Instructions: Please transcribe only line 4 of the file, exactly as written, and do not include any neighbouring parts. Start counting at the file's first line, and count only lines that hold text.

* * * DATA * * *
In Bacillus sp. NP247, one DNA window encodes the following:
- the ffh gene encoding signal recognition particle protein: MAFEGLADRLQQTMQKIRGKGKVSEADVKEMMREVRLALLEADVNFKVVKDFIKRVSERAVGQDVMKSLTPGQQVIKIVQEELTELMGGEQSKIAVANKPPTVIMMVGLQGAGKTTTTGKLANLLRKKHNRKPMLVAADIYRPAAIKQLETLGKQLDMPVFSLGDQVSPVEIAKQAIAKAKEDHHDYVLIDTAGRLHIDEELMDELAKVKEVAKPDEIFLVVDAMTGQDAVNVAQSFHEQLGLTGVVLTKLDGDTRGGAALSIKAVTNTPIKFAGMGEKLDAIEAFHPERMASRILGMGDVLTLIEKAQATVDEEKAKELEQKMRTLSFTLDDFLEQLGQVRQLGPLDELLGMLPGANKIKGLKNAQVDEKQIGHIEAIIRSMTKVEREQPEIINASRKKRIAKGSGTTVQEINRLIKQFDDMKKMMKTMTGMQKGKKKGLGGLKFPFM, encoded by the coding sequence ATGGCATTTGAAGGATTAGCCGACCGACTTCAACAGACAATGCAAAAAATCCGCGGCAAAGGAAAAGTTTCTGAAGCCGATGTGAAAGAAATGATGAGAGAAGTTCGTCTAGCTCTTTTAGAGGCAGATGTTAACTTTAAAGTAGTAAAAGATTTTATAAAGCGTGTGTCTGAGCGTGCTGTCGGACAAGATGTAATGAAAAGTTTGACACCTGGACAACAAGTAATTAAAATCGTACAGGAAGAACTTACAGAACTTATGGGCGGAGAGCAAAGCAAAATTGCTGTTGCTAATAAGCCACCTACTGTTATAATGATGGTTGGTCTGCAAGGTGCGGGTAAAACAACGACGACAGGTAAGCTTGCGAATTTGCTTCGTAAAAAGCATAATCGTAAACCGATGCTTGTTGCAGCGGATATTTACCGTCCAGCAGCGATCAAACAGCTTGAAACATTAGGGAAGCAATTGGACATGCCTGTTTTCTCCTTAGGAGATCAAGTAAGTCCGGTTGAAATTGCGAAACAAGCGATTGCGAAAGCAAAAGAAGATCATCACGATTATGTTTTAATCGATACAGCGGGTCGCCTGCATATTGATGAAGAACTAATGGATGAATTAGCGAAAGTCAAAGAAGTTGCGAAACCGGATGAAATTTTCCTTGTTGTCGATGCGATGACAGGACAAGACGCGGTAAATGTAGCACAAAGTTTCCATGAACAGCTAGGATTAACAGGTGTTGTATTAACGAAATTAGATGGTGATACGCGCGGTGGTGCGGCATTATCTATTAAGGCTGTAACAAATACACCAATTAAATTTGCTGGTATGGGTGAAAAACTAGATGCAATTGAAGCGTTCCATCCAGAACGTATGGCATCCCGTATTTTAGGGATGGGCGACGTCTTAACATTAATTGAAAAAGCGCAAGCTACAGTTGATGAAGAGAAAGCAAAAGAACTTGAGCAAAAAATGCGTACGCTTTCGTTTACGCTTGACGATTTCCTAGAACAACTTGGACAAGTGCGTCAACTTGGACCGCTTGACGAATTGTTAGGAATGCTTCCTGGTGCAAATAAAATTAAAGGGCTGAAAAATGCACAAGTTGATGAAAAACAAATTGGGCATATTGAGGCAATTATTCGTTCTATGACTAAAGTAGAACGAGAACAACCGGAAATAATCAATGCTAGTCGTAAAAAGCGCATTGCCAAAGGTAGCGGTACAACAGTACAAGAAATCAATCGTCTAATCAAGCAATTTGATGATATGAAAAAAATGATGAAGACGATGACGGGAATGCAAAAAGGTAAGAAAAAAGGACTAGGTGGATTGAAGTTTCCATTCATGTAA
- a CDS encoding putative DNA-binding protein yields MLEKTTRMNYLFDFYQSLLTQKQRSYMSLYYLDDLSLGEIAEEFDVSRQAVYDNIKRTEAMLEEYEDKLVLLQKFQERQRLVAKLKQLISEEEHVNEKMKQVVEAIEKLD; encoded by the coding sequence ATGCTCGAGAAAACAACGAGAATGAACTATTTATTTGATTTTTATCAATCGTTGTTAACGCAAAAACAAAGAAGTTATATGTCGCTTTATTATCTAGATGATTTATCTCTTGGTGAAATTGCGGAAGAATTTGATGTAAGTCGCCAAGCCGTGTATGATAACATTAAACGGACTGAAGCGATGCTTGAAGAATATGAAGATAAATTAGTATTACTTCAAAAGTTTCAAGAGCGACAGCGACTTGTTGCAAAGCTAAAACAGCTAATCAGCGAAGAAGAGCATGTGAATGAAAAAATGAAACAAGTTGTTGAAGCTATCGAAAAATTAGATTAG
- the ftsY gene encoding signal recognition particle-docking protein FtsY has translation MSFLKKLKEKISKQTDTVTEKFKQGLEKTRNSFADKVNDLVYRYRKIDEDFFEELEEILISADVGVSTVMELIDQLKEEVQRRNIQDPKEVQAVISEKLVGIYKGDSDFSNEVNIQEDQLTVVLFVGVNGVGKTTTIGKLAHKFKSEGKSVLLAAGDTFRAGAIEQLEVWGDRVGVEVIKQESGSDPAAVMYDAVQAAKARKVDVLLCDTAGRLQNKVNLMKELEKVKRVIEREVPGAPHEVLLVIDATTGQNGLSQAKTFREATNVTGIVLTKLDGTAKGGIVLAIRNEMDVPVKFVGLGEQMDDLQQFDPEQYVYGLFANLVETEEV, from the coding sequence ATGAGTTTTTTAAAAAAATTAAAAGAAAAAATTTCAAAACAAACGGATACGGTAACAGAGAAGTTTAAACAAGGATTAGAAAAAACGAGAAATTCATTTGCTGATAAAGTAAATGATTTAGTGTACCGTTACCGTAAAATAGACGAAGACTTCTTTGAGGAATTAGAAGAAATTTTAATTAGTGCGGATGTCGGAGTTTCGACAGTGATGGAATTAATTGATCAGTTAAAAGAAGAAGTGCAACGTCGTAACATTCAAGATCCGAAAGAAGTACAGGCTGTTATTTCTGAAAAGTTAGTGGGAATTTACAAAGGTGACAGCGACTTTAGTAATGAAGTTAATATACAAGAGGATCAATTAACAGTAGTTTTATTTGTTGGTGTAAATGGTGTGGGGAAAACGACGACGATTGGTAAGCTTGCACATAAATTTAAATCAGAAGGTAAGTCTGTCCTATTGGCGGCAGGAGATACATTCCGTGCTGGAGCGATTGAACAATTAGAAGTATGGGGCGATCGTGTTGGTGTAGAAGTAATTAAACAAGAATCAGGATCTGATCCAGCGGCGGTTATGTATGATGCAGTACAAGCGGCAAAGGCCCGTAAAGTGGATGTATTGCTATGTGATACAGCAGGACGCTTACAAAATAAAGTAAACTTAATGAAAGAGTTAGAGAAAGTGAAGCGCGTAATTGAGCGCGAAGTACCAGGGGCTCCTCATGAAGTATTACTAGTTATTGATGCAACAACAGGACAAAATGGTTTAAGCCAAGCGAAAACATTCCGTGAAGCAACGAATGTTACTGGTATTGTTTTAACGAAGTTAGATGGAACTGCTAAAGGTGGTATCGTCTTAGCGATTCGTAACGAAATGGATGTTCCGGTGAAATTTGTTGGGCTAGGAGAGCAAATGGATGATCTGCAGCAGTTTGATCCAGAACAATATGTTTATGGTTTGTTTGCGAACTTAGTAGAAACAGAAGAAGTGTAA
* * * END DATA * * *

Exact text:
- the ftsY gene encoding signal recognition particle-docking protein FtsY has translation MSFLKKLKEKISKQTDTVTEKFKQGLEKTRNSFADKVNDLVYRYRKIDEDFFEELEEILISADVGVSTVMELIDQLKEEVQRRNIQDPKEVQAVISEKLVGIYKGDSDFSNEVNIQEDQLTVVLFVGVNGVGKTTTIGKLAHKFKSEGKSVLLAAGDTFRAGAIEQLEVWGDRVGVEVIKQESGSDPAAVMYDAVQAAKARKVDVLLCDTAGRLQNKVNLMKELEKVKRVIEREVPGAPHEVLLVIDATTGQNGLSQAKTFREATNVTGIVLTKLDGTAKGGIVLAIRNEMDVPVKFVGLGEQMDDLQQFDPEQYVYGLFANLVETEEV, from the coding sequence ATGAGTTTTTTAAAAAAATTAAAAGAAAAAATTTCAAAACAAACGGATACGGTAACAGAGAAGTTTAAACAAGGATTAGAAAAAACGAGAAATTCATTTGCTGATAAAGTAAATGATTTAGTGTACCGTTACCGTAAAATAGACGAAGACTTCTTTGAGGAATTAGAAGAAATTTTAATTAGTGCGGATGTCGGAGTTTCGACAGTGATGGAATTAATTGATCAGTTAAAAGAAGAAGTGCAACGTCGTAACATTCAAGATCCGAAAGAAGTACAGGCTGTTATTTCTGAAAAGTTAGTGGGAATTTACAAAGGTGACAGCGACTTTAGTAATGAAGTTAATATACAAGAGGATCAATTAACAGTAGTTTTATTTGTTGGTGTAAATGGTGTGGGGAAAACGACGACGATTGGTAAGCTTGCACATAAATTTAAATCAGAAGGTAAGTCTGTCCTATTGGCGGCAGGAGATACATTCCGTGCTGGAGCGATTGAACAATTAGAAGTATGGGGCGATCGTGTTGGTGTAGAAGTAATTAAACAAGAATCAGGATCTGATCCAGCGGCGGTTATGTATGATGCAGTACAAGCGGCAAAGGCCCGTAAAGTGGATGTATTGCTATGTGATACAGCAGGACGCTTACAAAATAAAGTAAACTTAATGAAAGAGTTAGAGAAAGTGAAGCGCGTAATTGAGCGCGAAGTACCAGGGGCTCCTCATGAAGTATTACTAGTTATTGATGCAACAACAGGACAAAATGGTTTAAGCCAAGCGAAAACATTCCGTGAAGCAACGAATGTTACTGGTATTGTTTTAACGAAGTTAGATGGAACTGCTAAAGGTGGTATCGTCTTAGCGATTCGTAACGAAATGGATGTTCCGGTGAAATTTGTTGGGCTAGGAGAGCAAATGGATGATCTGCAGCAGTTTGATCCAGAACAATATGTTTATGGTTTGTTTGCGAACTTAGTAGAAACAGAAGAAGTGTAA